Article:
When public policy is being shaped, it should be based on science and evidence rather that prejudice and distortion. So where is the evidence that Minimum Unit Pricing works?
No matter what the weather, once the clocks go back we’re in winter. Many love the long dark evenings, with their promise of festive fun, friendship and scares. But it’s not all great gas out there right now. Not in Ireland, nor indeed elsewhere.
In addition to the promise of good times, these months also see an upswing in Seasonal Affective Disorder (SAD) and depression. Not everyone is in the party mood. That’s no surprise, given the shit that’s been hitting the fan(s) recently: it is hard to feel upbeat in a world gone crazy.
Plus, some among us are inclined to push the boat out too far, on occasion at least taking things into uncharted waters. If we do not have a clear sense of what the boundaries are – or at least the capacity to learn from past mistakes – even good times can go very bad. It is a message we have been hearing loud and clear, over the past few weeks, in relation to bullying and sexual harassment.
So, there is something to be said for an advertisement that has started popping up on terrestrial radio, warning about using alcohol as a crutch in times of depression. It’s a bit preachy in its tone – but we have no problem with the message. Getting wasted is only going to make you feel worse – maybe even far worse – in the long run.
This message is certainly much more relevant, and to the point, than the Alcohol (Public Health) Bill that is still trundling around the alleys of legislation. To be very clear about it, in relation to the vast majority of the population, the issues that this self-serving piece of legislation is intended to address are largely of the past, both in terms of behaviours and communications patterns. More importantly, the proposed new law offers little to tackle the very real problems of a small minority of the population, albeit a very visible and troubled one, in relation to their use of alcohol.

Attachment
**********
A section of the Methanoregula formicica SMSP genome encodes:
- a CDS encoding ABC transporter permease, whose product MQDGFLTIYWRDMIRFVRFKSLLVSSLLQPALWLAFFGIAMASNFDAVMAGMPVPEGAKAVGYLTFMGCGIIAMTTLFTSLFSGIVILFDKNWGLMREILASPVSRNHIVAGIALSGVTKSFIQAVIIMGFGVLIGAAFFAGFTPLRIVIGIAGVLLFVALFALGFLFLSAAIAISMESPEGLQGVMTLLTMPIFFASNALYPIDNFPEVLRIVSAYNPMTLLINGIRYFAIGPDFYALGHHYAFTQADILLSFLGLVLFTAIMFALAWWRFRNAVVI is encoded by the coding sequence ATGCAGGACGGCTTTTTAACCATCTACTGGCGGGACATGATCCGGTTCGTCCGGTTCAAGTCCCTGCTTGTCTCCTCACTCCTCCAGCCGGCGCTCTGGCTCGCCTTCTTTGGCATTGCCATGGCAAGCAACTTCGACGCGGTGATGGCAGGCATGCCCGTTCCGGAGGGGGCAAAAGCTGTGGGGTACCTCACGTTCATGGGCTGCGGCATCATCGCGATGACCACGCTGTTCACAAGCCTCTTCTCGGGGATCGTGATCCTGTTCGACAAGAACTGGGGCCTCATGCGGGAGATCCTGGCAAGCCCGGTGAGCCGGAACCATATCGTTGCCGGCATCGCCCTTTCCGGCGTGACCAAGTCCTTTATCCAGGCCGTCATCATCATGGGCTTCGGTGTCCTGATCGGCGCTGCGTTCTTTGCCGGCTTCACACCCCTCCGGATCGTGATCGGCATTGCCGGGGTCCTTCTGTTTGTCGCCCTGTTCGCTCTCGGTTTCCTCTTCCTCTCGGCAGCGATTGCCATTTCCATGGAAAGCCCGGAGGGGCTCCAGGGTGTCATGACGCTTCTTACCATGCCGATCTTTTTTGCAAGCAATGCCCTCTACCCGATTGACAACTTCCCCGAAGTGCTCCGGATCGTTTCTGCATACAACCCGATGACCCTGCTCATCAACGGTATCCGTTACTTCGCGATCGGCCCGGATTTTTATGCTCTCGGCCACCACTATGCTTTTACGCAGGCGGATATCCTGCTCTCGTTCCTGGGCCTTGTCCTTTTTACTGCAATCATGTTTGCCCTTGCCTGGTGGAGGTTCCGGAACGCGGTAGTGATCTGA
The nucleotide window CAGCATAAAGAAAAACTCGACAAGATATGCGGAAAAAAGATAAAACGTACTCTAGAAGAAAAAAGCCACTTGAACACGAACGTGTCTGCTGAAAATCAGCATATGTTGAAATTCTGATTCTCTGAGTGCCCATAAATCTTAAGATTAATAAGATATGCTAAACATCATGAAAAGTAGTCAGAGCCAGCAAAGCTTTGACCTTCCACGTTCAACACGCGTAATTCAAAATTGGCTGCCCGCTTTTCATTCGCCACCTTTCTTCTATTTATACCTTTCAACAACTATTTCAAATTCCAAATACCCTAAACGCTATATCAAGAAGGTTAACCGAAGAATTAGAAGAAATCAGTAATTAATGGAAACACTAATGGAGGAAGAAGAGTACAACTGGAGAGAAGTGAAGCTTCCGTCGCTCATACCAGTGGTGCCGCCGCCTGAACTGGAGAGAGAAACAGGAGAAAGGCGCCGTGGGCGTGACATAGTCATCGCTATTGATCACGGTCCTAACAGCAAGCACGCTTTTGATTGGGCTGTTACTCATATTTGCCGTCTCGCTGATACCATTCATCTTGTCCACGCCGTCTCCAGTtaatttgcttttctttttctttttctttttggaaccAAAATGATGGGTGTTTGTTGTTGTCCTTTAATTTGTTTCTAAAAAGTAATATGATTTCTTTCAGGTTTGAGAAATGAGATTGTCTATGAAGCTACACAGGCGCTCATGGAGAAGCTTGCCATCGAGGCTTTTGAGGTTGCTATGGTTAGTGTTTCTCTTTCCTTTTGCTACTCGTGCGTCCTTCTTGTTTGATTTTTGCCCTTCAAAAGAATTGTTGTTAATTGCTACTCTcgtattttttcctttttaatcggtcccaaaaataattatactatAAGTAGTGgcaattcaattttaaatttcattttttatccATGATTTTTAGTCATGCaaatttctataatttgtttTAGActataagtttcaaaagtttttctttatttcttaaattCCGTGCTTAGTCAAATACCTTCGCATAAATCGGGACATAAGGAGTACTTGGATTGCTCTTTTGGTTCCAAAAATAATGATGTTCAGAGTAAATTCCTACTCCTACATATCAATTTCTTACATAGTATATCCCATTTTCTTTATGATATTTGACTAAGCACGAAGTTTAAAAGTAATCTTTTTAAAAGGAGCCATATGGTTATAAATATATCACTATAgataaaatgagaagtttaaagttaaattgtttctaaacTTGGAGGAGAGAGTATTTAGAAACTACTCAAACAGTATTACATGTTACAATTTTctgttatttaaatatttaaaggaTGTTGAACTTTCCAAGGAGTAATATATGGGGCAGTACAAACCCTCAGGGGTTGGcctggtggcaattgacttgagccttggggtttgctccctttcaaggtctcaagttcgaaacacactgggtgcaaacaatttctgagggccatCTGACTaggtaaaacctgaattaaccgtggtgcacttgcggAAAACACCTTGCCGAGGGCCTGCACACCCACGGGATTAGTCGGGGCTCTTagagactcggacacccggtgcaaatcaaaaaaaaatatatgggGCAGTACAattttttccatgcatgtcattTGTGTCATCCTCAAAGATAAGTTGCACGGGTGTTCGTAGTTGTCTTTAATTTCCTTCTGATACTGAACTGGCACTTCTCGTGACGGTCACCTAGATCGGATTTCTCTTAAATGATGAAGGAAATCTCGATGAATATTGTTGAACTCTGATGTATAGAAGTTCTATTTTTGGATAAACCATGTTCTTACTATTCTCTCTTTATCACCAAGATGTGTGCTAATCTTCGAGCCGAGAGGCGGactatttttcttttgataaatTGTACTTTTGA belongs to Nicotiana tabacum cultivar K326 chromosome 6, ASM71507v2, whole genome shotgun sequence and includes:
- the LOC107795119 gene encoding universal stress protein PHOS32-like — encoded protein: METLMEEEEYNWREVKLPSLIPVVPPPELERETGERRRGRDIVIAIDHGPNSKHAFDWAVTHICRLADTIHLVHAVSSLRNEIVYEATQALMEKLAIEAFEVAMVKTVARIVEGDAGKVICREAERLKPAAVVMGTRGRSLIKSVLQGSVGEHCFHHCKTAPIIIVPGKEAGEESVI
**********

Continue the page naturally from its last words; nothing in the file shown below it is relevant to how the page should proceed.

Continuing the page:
This isn’t just the view from Hog Hill. It’s also widely held in Sweden, where a paper on that country’s alcohol consumption was published on Medscape in 2015. It explored the divergence in recent years between per capita alcohol consumption, which has decreased, and alcohol-related harmful effects, which have increased sharply among Stockholm youth over the past decade.
The Swedish researchers identified a clear difference between those who drink moderately and those who drink dangerously. They recommended focusing on the latter: “So that targeted interventions can be developed to reduce their current levels of drinking and associated harmful effects.” This clear-minded and non-moralistic thinking is diametrically opposite to the general population control measures in vogue here where, in the view of the Government’s advisors, we are all high-risk drinkers.
One of the key planks of the Irish legislation is the introduction of a minimum unit price (MUP), which is being imposed with little or no sound data to back it up – the only western market where it has been implemented is British Columbia, in Canada.
Crucially, here in Hot Press, we can find no research into whether MUP causes the target groups to switch to homemade liquor; to steal more; to shop across the border; or, more pertinently in the Irish context, to move to drugs for their highs. Since those who will be principally affected by minimum unit pricing are economically disadvantaged, or young, or both, and these groups are most familiar with the drugs market, it seems irresponsible – and potentially very risky – to create such a push factor towards illegality. We wrote recently on hotpress.com that Valium is now available at €1 a pill on the streets. But, of course, that is just one of many uppers, downers and inside-outers that can be bought from drug dealers. They will be rubbing their hands, if and when the effect of the legislation kicks in…
There is a very disquieting aspect to all of this. Those shaping public policy seem incapable of being clear and truthful about what has actually been happening here – so we will tell you.
You would never realise it from the headlines, but alcohol consumption in Ireland has fallen by 25% since 2005; over the same period, the country dropped from 9th to 18th in a World Health Organisation survey of 28 countries. The European Schools Study on Alcohol and Other Drugs (ESPAD, 2016) showed not only a significant decline in underage use, but that Ireland had fallen from 8th to 28th out of 33 countries participating in ESPAD.